Sunday, September 1, 2013

How Writing Is Like Cleaning The Floor

A good friend of mine recently wrote an article about the things no one ever tells you to expect once you become published. One item that stuck with me is how, when you're editing your work,
you begin to notice how messy your house has become while you were in the giddy, creative stage of writing your manuscript. And your awareness of the filth and clutter becomes more acute the deeper into the editing process you go. Suddenly, corralling that recalcitrant dust-bunny becomes more important than eliminating that dangling participle. 

Case in point: I spent the weekend putting the final polish on my WIP. I'd painstakingly gone through the process of verifying every scene against my self-imposed checklist over the past few weeks, and I was finally able to dump it out of Scrivener and into a word document, where I set about formatting it and polishing it up. The final step in the editing process started yesterday, and I had a sudden urge to clean the kitchen floor. Usually housekeeping is so far down on my to-do list I can't see it because of the piles of rubble that build up during the exciting, creative phase. And my kitchen floor is probably as old as I am, and it takes forever to make it presentable. Kind of like me getting ready to go somewhere.

Kind of like the process of taking a manuscript and getting it ready to submit. Hmmm....

First, I sweep the floor. That's the easy, breezy part and I can actually see progress being made. The flash draft.

Second, I clean the floor, using a Swiffer machine and liquid cleanser. The first-read-through.

Third, because the floor is old and full of crevices to make it look like it's something it's not, I have to use bleach to really clean the nooks and crannies in the ancient tile. Then, I have to rinse. My checklist, where I am aware of the senses, duplication of words, words I overuse, or which are telling. That kind of thing.

Finally, I polish the floor to a healthy, clean-looking shine. Formatting the manuscript and the final read-through.

See what I mean? And, yes, I CAN make an analogy out of just about anything.



12 comments:

  1. Love your analogy Becky. I am a compulsive cleaner and can't sit anywhere comfortably until the area is cleaned, presentable. And then it would be perfect if I had a steamy cup of coffee. With a sandwich. But the crumbs....LOL.
    It's a wonder we ever get any writing done!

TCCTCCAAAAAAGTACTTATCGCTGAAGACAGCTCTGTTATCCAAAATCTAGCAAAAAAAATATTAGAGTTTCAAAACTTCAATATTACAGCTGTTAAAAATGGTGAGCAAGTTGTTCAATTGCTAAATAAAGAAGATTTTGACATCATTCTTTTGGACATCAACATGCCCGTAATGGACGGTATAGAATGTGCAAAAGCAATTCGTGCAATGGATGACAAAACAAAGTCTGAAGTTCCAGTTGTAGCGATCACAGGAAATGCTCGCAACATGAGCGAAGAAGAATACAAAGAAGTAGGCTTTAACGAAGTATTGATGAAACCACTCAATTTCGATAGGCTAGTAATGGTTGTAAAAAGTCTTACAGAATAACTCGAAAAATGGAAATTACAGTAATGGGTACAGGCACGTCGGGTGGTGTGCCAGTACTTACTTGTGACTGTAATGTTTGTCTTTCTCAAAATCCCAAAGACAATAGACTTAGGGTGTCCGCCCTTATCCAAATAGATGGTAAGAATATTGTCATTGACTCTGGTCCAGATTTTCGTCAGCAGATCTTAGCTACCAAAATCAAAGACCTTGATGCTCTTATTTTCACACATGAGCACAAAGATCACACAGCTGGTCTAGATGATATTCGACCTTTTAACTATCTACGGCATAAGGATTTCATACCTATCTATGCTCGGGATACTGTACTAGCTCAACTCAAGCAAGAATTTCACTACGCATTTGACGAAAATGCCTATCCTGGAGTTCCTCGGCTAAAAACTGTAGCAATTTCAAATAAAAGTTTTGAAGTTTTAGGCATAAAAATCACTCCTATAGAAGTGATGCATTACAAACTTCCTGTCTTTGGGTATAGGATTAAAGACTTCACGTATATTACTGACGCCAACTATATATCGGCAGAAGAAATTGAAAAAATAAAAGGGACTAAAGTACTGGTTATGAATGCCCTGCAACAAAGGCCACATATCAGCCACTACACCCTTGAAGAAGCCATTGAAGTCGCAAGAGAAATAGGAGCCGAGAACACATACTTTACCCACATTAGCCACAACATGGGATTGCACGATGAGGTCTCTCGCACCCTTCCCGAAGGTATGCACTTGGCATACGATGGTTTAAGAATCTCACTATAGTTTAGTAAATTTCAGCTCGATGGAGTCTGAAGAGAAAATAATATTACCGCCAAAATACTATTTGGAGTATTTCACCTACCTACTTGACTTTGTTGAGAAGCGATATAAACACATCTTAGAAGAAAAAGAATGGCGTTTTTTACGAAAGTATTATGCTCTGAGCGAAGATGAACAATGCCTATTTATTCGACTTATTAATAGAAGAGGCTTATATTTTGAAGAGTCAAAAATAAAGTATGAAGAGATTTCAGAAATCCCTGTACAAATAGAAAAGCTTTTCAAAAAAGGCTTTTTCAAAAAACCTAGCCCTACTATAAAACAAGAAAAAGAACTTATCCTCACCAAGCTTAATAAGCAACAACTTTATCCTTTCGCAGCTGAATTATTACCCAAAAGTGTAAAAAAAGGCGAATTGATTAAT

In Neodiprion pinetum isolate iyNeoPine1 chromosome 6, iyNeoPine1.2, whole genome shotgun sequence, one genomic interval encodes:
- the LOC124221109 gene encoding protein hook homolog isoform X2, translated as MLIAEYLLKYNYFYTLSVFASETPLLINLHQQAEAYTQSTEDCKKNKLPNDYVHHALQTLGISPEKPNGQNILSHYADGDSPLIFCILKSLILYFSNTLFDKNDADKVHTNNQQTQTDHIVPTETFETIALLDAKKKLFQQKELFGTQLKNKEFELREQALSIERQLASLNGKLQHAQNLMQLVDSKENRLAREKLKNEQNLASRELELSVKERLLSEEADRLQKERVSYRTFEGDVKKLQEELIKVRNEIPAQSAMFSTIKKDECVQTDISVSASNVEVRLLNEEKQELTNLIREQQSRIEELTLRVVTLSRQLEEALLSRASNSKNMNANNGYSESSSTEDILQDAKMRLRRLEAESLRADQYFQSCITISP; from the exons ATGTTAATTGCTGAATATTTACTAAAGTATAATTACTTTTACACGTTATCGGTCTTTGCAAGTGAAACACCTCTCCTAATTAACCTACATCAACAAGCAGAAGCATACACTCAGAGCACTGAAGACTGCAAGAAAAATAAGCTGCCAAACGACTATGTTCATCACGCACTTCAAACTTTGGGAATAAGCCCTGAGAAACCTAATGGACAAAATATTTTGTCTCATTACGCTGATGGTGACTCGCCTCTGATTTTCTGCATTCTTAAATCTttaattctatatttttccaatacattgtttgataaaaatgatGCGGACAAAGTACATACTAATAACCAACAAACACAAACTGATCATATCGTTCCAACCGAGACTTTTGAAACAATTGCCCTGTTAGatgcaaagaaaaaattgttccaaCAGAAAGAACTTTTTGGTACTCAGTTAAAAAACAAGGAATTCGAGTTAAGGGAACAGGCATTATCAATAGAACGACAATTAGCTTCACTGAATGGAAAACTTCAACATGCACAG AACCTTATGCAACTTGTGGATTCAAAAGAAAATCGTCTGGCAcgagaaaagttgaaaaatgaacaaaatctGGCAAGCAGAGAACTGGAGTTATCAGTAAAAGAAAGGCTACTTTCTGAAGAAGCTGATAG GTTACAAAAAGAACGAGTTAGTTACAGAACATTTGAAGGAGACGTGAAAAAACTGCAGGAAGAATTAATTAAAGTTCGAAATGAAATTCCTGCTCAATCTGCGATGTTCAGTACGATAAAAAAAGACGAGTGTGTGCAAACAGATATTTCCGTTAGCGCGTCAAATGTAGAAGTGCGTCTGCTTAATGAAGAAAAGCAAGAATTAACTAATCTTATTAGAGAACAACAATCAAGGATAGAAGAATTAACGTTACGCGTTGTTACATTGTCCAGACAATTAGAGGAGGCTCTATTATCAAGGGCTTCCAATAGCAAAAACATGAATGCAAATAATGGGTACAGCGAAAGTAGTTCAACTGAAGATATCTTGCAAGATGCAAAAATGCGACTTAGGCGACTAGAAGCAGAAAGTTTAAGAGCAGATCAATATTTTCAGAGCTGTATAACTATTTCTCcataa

Fun post!

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    1. I always hoped to room with a compulsive cleaner, but it never happened. Back in the day when I was a smoker, I had a roomie who would always pack my cigarettes back into my purse instead of leaving them within arm's distance, but I think she was trying to send me a message--and it wasn't that she was a clean freak...

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  2. Becky, would you please come over to my house and clean my kitchen floor? LOL! Great blog post. I used to clean my house regularly, but then I got published and... :)

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    1. I hear ya. These are the things no one tells you when you're trying to become published. Is the measure to greatness how messy one's house is? Nah, I can't believe Nora Roberts has a messy house. She can afford a cleaning service.

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  3. Becky, I can identify with those dust bunnies. They are piling up at my house as I work desperately on a current deadline. I'm not so much a flash cleaner though. I like the spot and page I'm working on right/clean the first sweep.

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    1. I've always admired people who can do a complete draft and be done the first go-round. I have to layer it in, and go back to the beginning each time and start afresh. It's probably not any more of an investment in time to do it my way, but at the end, I'm awfully tired of the story...

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  4. You just gave a new answer to the question: What would you tell someone they should know about getting published? HaHa ;-)

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    1. Housework suffering is only one of the biggies, that's for sure. Actually, Micah Persell can be credited with it. She wrote a delightful piece for our newsletter about the things no one tells you about being published.

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  5. Hi Becky,
    Delightful post! While working full time, I had a cleaning lady come in every two weeks. When I retired, I let her go. Might be time to give her a call...

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  6. Nice analogy! Who knew writing and cleaning the house would be similar? I agree, though, that it’s easy to take the cleanliness of your house for granted, especially when you’re preoccupied with work or a project.

    Lewis Simpson

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  7. The blog has helped me a lot to know more about the things of Professional Floor Cleaners Prior Lake MN

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